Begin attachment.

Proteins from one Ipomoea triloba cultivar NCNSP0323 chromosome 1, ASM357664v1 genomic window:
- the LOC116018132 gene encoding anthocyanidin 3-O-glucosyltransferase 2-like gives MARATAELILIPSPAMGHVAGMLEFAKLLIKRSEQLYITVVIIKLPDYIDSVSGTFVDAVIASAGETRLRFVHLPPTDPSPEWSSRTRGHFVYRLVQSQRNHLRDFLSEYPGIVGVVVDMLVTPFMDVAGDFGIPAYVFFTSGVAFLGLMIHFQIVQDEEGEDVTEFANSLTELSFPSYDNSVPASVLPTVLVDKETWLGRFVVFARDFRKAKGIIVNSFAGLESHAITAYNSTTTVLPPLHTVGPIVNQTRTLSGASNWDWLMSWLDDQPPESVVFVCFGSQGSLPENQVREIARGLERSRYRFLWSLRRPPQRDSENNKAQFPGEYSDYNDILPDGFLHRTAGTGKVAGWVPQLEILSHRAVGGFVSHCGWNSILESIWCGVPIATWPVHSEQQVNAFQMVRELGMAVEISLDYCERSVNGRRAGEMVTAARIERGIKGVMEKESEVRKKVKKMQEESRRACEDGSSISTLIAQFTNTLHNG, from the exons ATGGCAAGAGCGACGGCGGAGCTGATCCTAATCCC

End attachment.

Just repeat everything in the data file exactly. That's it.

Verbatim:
Proteins from one Ipomoea triloba cultivar NCNSP0323 chromosome 1, ASM357664v1 genomic window:
- the LOC116018132 gene encoding anthocyanidin 3-O-glucosyltransferase 2-like gives MARATAELILIPSPAMGHVAGMLEFAKLLIKRSEQLYITVVIIKLPDYIDSVSGTFVDAVIASAGETRLRFVHLPPTDPSPEWSSRTRGHFVYRLVQSQRNHLRDFLSEYPGIVGVVVDMLVTPFMDVAGDFGIPAYVFFTSGVAFLGLMIHFQIVQDEEGEDVTEFANSLTELSFPSYDNSVPASVLPTVLVDKETWLGRFVVFARDFRKAKGIIVNSFAGLESHAITAYNSTTTVLPPLHTVGPIVNQTRTLSGASNWDWLMSWLDDQPPESVVFVCFGSQGSLPENQVREIARGLERSRYRFLWSLRRPPQRDSENNKAQFPGEYSDYNDILPDGFLHRTAGTGKVAGWVPQLEILSHRAVGGFVSHCGWNSILESIWCGVPIATWPVHSEQQVNAFQMVRELGMAVEISLDYCERSVNGRRAGEMVTAARIERGIKGVMEKESEVRKKVKKMQEESRRACEDGSSISTLIAQFTNTLHNG, from the exons ATGGCAAGAGCGACGGCGGAGCTGATCCTAATCCC